The Museum will also collaborate with Berger and Wits University on a major traveling exhibition for fall 2019 that explores the study of human origins and the dynamic research of Berger's and Peixotto's team on H. naledi. The exhibition will invite visitors to celebrate emerging scientific discoveries, experience the thrill of discovering, understand the possibility within scientific analysis, and imagine the future of technology's impact on science.
"This virtual reality app and our partnership with Wits University is just the beginning. It demonstrates our desire to communicate in an innovative, engaging way that reduces barriers and makes science exploration universally accessible and exciting," said Silver. "It also represents our commitment to work with international colleagues to advance our collective understanding of the world."
The free-to-download app for Android and iOS devices can be found by searching for Perot Museum in the Google Play and Apple App Store. Learn more about the cave exploration experience at perotmuseum.org/DinalediVR.
NOTE: To obtain the news release, video, photos and more, please go to perotmuseum.org/press.
About the Perot Museum of Nature and Science. The top cultural attraction in Dallas/Fort Worth and a Michelin Green Guide three-star destination, the Perot Museum of Nature and Science is a nonprofit educational organization located in the heart of Dallas, Texas, with campuses in Victory Park and Fair Park. With a mission to inspire minds through nature and science, the Perot Museum delivers exciting, engaging and innovative visitor and outreach experiences through its education, exhibition, and research and collections programming for children, students, teachers, families and life-long learners. The 180,000-square-foot facility in Victory Park opened in December 2012 and is now recognized as the symbolic gateway to the Dallas Arts District. Future scientists, mathematicians and engineers will find inspiration and enlightenment through 11 permanent exhibit halls on five floors of public space; a children's museum; a state-of-the art traveling exhibition hall; and The Hoglund Foundation Theater, a National Geographic Experience. Designed by 2005 Pritzker Architecture Prize Laureate Thom Mayne and his firm Morphosis Architects, the Victory Park museum has been lauded for its artistry and sustainability. To learn more, please visit perotmuseum.org.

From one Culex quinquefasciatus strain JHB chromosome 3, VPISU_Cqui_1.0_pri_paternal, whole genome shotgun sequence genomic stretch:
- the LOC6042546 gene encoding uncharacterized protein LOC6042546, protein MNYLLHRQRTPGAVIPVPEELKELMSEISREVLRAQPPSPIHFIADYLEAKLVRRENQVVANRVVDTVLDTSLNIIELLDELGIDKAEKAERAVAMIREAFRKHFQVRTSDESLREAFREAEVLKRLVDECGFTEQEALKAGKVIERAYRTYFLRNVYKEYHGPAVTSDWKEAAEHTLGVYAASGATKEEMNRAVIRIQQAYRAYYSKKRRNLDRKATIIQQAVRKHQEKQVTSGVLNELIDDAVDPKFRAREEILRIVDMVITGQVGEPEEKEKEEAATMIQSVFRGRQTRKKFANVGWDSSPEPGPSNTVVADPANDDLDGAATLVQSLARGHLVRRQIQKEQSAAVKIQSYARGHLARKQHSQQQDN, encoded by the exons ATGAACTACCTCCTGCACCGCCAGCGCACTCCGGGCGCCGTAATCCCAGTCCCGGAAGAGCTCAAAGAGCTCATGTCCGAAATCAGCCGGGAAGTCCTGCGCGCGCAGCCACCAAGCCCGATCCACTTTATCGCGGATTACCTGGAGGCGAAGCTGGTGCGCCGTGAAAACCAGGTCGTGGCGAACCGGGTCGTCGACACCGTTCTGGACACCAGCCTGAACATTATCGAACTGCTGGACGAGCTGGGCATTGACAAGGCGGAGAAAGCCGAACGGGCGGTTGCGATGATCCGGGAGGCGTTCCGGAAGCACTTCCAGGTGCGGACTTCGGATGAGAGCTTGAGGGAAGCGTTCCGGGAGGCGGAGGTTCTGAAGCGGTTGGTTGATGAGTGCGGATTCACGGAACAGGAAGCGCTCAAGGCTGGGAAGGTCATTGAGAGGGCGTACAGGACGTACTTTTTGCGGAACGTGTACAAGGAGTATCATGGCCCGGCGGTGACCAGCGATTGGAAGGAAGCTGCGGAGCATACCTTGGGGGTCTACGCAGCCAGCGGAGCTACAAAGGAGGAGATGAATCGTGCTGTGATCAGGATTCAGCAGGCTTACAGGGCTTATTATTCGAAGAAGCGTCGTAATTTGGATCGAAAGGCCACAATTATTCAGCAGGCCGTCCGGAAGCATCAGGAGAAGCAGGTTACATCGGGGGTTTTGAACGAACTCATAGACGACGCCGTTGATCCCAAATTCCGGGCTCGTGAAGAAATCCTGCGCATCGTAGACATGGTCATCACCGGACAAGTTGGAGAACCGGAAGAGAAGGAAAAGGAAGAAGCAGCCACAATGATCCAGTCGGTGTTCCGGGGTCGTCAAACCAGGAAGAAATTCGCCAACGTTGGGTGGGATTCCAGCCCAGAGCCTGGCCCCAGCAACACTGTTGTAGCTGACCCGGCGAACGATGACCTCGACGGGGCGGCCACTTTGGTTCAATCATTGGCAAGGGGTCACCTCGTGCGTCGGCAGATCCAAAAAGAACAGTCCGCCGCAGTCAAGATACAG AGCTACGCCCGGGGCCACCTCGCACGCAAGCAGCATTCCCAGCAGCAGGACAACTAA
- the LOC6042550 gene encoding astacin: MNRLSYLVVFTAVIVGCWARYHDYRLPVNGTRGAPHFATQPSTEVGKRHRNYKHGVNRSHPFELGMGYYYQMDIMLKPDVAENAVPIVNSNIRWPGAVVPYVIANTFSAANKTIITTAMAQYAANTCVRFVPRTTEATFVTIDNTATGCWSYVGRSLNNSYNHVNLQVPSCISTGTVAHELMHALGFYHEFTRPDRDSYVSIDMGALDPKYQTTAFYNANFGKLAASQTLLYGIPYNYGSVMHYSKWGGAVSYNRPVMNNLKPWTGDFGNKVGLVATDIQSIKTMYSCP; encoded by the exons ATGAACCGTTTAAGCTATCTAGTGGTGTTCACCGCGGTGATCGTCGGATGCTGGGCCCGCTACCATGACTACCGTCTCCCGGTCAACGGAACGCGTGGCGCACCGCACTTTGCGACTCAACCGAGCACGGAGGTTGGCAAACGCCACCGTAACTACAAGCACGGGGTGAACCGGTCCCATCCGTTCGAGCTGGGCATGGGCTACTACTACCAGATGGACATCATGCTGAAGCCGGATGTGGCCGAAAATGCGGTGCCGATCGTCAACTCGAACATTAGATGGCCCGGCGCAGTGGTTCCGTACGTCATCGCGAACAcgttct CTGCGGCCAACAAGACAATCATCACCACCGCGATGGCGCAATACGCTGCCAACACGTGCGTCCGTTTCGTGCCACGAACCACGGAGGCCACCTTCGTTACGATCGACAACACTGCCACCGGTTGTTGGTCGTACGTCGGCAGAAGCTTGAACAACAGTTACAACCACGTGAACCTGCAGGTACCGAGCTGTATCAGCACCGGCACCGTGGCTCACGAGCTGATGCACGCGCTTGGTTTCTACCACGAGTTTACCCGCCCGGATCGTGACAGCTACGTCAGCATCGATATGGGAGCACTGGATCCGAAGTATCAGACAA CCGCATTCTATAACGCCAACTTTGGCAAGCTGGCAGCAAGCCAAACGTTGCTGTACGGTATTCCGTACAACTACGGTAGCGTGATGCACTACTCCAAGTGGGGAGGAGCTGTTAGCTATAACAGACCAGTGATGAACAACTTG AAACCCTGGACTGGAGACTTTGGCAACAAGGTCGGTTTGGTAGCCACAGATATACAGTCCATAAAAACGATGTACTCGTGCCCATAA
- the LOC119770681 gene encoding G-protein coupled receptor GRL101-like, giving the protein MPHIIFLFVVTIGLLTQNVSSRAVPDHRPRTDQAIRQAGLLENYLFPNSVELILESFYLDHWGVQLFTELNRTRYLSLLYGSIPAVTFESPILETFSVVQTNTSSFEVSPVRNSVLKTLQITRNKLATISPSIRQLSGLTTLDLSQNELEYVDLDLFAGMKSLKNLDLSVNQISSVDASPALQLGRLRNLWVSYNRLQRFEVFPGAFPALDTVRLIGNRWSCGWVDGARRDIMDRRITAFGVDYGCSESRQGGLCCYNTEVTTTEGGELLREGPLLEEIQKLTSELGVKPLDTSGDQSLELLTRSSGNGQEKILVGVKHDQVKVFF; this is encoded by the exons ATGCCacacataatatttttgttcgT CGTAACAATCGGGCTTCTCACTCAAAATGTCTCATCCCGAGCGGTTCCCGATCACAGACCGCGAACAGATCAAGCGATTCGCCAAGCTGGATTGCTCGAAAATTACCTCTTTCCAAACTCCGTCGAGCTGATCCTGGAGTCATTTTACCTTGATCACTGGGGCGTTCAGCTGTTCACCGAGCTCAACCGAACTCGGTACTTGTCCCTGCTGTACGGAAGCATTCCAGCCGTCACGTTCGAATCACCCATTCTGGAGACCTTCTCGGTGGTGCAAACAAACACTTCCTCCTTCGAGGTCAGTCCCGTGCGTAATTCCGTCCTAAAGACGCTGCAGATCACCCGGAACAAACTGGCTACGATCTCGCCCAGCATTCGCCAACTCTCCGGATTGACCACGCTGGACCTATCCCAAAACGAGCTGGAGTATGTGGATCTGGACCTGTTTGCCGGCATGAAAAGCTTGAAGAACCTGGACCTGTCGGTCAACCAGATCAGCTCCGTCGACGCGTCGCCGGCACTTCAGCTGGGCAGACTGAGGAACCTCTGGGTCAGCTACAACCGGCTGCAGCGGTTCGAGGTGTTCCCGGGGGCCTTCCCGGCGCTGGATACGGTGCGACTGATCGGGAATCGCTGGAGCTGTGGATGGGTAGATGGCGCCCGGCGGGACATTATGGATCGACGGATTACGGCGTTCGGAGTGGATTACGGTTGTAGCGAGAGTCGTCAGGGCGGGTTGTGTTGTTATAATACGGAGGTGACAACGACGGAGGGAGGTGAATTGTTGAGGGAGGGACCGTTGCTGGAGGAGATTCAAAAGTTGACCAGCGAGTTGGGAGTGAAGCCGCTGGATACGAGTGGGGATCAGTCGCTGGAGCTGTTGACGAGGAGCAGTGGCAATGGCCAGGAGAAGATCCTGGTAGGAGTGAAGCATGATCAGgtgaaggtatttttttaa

About the University of the Witwatersrand (Wits) Wits University is a research-intensive University, one of the leading institutions on the African continent that produces world-class research that is locally relevant and globally competitive. Wits is a global leader in the palaeosciences, one of its key research areas. Wits' research output has increased by over 45% in the last four years with more than 85% of its research published in international journals. Wits offers a free space for the exchange of ideas and a vibrant intellectual community that fosters debate and knowledge transfer both within and beyond our lecture halls. For more on Wits' latest research visit http://www.wits.ac.za/research.
About Homo naledi. Homo naledi is a newly discovered species of an extinct homonin that was first discovered in 2013 in the Rising Star cave system, near the world-famous Sterkfontein Caves, about 40 km North West of Johannesburg in South Africa. It was unveiled to the world at a ceremony at Maropeng in the Cradle of Humankind in South Africa in 2105. The species has some physical characteristics that are very human-like and others that resemble our more ancient ancestors. Fossils from the find date between 336,000 and 230,000 years old, and were unearthed and described through the collaboration of nearly 150 scientists from all over the world. The original discovery that dominated world headlines was excavated by a team of six underground astronauts, paleoanthropologists and archaeologists who were able and willing to pass through an 18cm wide, 12-metre-long "chute" to get to the dig site in the remote Dinaledi Chamber.